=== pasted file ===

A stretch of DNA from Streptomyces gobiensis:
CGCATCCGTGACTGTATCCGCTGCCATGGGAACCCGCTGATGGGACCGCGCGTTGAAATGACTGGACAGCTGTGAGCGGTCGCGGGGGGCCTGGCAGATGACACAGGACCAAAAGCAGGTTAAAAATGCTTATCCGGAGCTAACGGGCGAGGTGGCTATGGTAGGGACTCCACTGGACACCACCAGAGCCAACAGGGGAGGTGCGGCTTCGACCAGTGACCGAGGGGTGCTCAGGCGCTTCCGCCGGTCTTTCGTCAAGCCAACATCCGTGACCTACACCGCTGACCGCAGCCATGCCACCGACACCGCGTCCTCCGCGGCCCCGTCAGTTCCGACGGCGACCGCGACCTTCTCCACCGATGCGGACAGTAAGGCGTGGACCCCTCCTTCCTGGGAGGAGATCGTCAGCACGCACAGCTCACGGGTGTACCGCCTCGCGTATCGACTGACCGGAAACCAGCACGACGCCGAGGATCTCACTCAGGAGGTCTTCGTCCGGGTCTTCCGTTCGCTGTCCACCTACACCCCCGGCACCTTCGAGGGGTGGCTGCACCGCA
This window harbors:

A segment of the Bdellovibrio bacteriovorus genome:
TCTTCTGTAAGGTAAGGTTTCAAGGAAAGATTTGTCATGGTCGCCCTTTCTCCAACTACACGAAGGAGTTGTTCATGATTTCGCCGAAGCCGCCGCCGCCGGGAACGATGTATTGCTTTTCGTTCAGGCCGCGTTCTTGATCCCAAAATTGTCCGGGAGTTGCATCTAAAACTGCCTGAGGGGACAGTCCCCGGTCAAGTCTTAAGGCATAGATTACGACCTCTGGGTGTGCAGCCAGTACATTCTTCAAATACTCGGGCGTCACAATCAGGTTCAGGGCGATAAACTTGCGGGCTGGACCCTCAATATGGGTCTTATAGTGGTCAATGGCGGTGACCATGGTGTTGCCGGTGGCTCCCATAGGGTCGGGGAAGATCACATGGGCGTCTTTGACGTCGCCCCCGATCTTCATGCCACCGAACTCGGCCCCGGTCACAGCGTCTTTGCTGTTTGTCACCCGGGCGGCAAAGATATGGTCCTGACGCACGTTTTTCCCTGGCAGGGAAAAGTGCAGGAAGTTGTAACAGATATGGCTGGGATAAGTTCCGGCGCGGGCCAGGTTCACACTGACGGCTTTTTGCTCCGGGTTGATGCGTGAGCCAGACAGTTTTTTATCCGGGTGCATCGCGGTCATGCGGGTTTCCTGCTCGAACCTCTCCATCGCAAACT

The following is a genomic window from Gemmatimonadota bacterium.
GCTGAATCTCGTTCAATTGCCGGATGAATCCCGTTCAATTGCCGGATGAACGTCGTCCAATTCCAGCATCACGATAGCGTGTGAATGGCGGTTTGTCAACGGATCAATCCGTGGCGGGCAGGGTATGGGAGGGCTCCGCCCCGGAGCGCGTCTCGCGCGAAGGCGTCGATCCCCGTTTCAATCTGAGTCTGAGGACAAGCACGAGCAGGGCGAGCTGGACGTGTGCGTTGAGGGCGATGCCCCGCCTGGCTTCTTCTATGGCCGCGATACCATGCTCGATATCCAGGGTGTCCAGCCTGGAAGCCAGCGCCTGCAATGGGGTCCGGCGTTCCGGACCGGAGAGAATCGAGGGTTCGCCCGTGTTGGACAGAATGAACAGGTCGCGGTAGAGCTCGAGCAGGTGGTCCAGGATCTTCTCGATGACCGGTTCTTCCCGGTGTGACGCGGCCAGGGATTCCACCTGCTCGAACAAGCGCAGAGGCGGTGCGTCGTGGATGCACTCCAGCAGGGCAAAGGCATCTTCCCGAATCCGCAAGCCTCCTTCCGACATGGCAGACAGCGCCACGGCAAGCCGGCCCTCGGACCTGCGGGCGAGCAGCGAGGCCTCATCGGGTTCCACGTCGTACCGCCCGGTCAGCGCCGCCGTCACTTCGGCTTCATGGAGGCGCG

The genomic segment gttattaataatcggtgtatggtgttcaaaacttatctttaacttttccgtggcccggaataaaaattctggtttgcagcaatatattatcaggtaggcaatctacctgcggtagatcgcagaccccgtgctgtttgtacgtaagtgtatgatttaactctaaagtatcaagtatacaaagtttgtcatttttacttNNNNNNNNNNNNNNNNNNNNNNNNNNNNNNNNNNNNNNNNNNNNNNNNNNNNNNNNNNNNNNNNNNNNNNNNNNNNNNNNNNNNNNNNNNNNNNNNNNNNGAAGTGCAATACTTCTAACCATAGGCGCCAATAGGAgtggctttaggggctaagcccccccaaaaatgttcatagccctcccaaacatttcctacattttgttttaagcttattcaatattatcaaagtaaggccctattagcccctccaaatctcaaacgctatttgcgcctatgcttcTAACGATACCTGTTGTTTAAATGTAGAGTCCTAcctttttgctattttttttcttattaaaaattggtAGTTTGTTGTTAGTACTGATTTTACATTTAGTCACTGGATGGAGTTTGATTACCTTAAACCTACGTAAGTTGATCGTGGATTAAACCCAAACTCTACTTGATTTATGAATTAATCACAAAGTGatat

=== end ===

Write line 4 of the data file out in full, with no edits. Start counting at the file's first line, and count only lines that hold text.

A segment of the Bdellovibrio bacteriovorus genome: